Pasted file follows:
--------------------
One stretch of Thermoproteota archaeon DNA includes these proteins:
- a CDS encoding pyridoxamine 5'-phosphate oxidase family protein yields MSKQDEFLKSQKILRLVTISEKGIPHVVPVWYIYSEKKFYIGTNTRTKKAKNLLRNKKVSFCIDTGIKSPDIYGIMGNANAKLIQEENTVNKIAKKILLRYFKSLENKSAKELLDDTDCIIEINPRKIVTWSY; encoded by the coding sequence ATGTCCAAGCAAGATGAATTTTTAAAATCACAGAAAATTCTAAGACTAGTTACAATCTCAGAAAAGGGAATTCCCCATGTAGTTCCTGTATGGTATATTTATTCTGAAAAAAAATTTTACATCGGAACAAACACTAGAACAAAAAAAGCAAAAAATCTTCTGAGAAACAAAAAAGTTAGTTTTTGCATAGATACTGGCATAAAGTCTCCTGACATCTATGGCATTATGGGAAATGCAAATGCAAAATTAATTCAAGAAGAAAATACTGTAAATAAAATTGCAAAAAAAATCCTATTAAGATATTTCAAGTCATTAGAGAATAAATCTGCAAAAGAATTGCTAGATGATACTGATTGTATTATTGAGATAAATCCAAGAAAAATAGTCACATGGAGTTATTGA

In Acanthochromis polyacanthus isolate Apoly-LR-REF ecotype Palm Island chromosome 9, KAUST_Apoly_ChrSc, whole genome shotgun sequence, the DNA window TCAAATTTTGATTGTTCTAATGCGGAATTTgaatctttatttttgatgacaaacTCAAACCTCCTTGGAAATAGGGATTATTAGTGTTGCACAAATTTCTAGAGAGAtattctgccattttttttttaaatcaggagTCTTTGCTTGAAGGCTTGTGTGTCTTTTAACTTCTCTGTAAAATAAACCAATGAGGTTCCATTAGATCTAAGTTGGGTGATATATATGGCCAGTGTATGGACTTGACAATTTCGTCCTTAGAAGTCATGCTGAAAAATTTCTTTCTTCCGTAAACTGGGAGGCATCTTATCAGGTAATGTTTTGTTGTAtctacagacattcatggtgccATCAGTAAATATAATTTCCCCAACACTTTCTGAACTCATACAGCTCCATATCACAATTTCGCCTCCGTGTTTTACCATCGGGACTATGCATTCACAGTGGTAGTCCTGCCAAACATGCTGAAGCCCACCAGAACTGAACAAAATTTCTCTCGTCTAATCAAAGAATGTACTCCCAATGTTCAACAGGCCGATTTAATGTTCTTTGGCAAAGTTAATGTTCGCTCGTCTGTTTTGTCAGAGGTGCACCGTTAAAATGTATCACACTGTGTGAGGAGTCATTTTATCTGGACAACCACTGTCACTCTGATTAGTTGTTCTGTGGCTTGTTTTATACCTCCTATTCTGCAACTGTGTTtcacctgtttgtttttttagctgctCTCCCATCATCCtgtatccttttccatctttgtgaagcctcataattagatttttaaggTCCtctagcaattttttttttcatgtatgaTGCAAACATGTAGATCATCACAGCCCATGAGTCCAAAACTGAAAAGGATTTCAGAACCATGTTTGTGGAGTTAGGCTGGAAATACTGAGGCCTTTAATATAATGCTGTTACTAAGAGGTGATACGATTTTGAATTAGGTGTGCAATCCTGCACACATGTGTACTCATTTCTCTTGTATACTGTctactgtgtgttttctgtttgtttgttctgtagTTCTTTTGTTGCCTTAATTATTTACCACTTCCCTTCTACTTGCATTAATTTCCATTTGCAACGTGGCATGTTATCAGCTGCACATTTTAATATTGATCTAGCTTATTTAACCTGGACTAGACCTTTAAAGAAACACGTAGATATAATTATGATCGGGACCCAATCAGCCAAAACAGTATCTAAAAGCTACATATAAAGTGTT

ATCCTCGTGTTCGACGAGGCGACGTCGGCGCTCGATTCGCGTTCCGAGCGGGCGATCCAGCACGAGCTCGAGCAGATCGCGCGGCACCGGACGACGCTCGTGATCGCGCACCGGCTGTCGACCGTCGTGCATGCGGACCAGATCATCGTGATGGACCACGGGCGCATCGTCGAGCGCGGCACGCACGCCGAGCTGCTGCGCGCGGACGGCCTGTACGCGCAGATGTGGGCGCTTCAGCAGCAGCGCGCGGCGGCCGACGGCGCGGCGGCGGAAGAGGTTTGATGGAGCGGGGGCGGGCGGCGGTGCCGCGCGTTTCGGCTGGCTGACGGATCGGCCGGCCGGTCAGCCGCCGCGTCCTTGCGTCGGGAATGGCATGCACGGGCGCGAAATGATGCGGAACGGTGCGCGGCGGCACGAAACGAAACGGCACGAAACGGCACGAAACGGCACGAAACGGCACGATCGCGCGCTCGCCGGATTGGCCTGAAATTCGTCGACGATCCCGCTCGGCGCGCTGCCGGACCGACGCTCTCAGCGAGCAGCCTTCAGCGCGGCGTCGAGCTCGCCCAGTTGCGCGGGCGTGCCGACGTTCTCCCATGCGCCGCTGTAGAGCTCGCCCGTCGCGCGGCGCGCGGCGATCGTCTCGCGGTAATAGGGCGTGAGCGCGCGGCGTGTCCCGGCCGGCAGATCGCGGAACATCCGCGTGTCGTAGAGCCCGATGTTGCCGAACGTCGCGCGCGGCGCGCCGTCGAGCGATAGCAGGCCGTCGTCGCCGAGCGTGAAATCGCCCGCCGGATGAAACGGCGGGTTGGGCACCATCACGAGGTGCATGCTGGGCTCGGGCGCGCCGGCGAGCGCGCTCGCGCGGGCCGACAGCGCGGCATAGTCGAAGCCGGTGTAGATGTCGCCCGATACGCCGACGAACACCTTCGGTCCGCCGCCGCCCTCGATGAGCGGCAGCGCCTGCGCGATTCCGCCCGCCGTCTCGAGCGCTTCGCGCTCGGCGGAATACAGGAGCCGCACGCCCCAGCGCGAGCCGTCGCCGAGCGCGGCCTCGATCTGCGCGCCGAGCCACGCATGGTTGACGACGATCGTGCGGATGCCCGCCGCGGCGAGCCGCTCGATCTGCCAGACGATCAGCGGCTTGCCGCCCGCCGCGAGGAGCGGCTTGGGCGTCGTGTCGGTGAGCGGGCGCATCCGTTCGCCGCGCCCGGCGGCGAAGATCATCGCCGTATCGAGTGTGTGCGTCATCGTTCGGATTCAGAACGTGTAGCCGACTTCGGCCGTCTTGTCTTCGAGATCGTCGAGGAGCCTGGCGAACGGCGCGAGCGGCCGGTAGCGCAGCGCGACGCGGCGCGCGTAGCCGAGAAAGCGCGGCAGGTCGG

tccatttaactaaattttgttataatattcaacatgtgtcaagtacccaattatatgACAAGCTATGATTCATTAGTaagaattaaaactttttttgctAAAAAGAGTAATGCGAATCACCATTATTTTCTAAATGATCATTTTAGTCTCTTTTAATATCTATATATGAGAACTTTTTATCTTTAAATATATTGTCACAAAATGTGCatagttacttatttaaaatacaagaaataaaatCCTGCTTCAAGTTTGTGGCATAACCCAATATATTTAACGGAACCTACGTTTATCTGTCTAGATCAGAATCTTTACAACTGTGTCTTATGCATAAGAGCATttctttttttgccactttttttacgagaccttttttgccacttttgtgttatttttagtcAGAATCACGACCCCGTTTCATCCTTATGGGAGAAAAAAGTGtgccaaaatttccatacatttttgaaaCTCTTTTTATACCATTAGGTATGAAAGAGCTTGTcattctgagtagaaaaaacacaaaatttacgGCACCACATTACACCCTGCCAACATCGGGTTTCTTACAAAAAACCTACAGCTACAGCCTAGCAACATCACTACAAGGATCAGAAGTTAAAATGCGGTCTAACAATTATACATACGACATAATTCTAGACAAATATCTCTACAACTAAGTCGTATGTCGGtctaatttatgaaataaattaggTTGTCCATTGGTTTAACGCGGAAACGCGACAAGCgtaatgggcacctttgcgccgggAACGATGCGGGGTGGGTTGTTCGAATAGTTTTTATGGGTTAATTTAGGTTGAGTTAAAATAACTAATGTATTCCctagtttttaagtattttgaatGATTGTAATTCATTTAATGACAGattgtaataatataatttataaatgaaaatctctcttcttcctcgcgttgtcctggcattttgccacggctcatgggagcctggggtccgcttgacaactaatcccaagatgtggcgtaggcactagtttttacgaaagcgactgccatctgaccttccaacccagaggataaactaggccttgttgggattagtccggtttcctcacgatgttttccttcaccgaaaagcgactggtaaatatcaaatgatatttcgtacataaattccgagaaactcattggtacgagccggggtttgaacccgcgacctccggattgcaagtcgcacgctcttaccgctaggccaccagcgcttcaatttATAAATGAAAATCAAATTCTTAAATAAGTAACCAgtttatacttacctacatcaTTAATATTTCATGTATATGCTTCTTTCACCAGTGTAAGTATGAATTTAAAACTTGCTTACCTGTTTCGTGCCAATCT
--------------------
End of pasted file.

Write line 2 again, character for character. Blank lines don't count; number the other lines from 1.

- a CDS encoding pyridoxamine 5'-phosphate oxidase family protein yields MSKQDEFLKSQKILRLVTISEKGIPHVVPVWYIYSEKKFYIGTNTRTKKAKNLLRNKKVSFCIDTGIKSPDIYGIMGNANAKLIQEENTVNKIAKKILLRYFKSLENKSAKELLDDTDCIIEINPRKIVTWSY; encoded by the coding sequence ATGTCCAAGCAAGATGAATTTTTAAAATCACAGAAAATTCTAAGACTAGTTACAATCTCAGAAAAGGGAATTCCCCATGTAGTTCCTGTATGGTATATTTATTCTGAAAAAAAATTTTACATCGGAACAAACACTAGAACAAAAAAAGCAAAAAATCTTCTGAGAAACAAAAAAGTTAGTTTTTGCATAGATACTGGCATAAAGTCTCCTGACATCTATGGCATTATGGGAAATGCAAATGCAAAATTAATTCAAGAAGAAAATACTGTAAATAAAATTGCAAAAAAAATCCTATTAAGATATTTCAAGTCATTAGAGAATAAATCTGCAAAAGAATTGCTAGATGATACTGATTGTATTATTGAGATAAATCCAAGAAAAATAGTCACATGGAGTTATTGA